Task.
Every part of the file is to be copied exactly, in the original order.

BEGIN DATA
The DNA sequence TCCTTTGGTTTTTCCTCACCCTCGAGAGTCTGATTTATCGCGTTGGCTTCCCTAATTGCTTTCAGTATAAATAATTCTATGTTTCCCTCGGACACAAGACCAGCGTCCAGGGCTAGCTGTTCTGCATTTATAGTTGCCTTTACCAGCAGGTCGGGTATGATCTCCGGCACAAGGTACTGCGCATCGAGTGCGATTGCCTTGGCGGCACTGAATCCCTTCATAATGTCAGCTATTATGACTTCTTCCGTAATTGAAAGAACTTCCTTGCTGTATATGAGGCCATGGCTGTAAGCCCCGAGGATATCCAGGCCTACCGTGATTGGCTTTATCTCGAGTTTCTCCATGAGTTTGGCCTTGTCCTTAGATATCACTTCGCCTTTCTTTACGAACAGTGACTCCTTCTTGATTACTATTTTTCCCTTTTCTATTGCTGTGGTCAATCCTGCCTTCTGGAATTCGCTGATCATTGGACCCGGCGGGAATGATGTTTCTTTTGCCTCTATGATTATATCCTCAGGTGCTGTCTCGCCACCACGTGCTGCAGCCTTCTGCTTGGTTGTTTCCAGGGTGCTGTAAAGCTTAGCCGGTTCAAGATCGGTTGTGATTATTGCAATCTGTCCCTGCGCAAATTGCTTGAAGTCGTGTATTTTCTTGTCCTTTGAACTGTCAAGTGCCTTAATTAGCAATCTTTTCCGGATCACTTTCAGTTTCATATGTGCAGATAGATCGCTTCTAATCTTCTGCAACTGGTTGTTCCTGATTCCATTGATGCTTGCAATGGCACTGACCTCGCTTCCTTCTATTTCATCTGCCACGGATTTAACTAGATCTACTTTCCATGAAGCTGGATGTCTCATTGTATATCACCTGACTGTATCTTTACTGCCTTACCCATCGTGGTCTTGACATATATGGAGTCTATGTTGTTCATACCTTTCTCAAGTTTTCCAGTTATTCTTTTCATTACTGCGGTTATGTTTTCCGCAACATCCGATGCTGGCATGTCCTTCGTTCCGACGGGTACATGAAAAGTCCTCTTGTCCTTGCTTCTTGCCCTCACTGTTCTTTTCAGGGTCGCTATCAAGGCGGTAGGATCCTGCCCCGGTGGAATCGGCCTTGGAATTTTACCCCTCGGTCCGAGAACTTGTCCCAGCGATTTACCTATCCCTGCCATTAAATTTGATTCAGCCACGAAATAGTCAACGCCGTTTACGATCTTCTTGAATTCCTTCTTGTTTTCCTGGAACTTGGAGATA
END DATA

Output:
The DNA sequence TCCTTTGGTTTTTCCTCACCCTCGAGAGTCTGATTTATCGCGTTGGCTTCCCTAATTGCTTTCAGTATAAATAATTCTATGTTTCCCTCGGACACAAGACCAGCGTCCAGGGCTAGCTGTTCTGCATTTATAGTTGCCTTTACCAGCAGGTCGGGTATGATCTCCGGCACAAGGTACTGCGCATCGAGTGCGATTGCCTTGGCGGCACTGAATCCCTTCATAATGTCAGCTATTATGACTTCTTCCGTAATTGAAAGAACTTCCTTGCTGTATATGAGGCCATGGCTGTAAGCCCCGAGGATATCCAGGCCTACCGTGATTGGCTTTATCTCGAGTTTCTCCATGAGTTTGGCCTTGTCCTTAGATATCACTTCGCCTTTCTTTACGAACAGTGACTCCTTCTTGATTACTATTTTTCCCTTTTCTATTGCTGTGGTCAATCCTGCCTTCTGGAATTCGCTGATCATTGGACCCGGCGGGAATGATGTTTCTTTTGCCTCTATGATTATATCCTCAGGTGCTGTCTCGCCACCACGTGCTGCAGCCTTCTGCTTGGTTGTTTCCAGGGTGCTGTAAAGCTTAGCCGGTTCAAGATCGGTTGTGATTATTGCAATCTGTCCCTGCGCAAATTGCTTGAAGTCGTGTATTTTCTTGTCCTTTGAACTGTCAAGTGCCTTAATTAGCAATCTTTTCCGGATCACTTTCAGTTTCATATGTGCAGATAGATCGCTTCTAATCTTCTGCAACTGGTTGTTCCTGATTCCATTGATGCTTGCAATGGCACTGACCTCGCTTCCTTCTATTTCATCTGCCACGGATTTAACTAGATCTACTTTCCATGAAGCTGGATGTCTCATTGTATATCACCTGACTGTATCTTTACTGCCTTACCCATCGTGGTCTTGACATATATGGAGTCTATGTTGTTCATACCTTTCTCAAGTTTTCCAGTTATTCTTTTCATTACTGCGGTTATGTTTTCCGCAACATCCGATGCTGGCATGTCCTTCGTTCCGACGGGTACATGAAAAGTCCTCTTGTCCTTGCTTCTTGCCCTCACTGTTCTTTTCAGGGTCGCTATCAAGGCGGTAGGATCCTGCCCCGGTGGAATCGGCCTTGGAATTTTACCCCTCGGTCCGAGAACTTGTCCCAGCGATTTACCTATCCCTGCCATTAAATTTGATTCAGCCACGAAATAGTCAACGCCGTTTACGATCTTCTTGAATTCCTTCTTGTTTTCCTGGAACTTGGAGATA